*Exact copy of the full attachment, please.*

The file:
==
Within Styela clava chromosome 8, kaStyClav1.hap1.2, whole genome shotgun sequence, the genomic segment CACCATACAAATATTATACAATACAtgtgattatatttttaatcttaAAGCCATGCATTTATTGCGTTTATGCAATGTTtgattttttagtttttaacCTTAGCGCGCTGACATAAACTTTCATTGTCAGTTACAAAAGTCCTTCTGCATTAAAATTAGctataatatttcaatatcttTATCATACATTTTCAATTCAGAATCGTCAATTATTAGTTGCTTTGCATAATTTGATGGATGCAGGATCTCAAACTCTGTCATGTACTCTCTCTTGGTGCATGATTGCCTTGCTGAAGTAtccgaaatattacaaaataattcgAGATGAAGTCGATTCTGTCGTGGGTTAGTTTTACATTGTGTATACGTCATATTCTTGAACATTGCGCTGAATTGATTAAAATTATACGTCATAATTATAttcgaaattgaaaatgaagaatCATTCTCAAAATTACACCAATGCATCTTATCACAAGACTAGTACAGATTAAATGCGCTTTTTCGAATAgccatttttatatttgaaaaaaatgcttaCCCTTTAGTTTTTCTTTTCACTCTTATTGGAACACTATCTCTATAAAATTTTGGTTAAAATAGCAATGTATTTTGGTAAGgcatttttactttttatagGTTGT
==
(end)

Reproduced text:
Within Styela clava chromosome 8, kaStyClav1.hap1.2, whole genome shotgun sequence, the genomic segment CACCATACAAATATTATACAATACAtgtgattatatttttaatcttaAAGCCATGCATTTATTGCGTTTATGCAATGTTtgattttttagtttttaacCTTAGCGCGCTGACATAAACTTTCATTGTCAGTTACAAAAGTCCTTCTGCATTAAAATTAGctataatatttcaatatcttTATCATACATTTTCAATTCAGAATCGTCAATTATTAGTTGCTTTGCATAATTTGATGGATGCAGGATCTCAAACTCTGTCATGTACTCTCTCTTGGTGCATGATTGCCTTGCTGAAGTAtccgaaatattacaaaataattcgAGATGAAGTCGATTCTGTCGTGGGTTAGTTTTACATTGTGTATACGTCATATTCTTGAACATTGCGCTGAATTGATTAAAATTATACGTCATAATTATAttcgaaattgaaaatgaagaatCATTCTCAAAATTACACCAATGCATCTTATCACAAGACTAGTACAGATTAAATGCGCTTTTTCGAATAgccatttttatatttgaaaaaaatgcttaCCCTTTAGTTTTTCTTTTCACTCTTATTGGAACACTATCTCTATAAAATTTTGGTTAAAATAGCAATGTATTTTGGTAAGgcatttttactttttatagGTTGT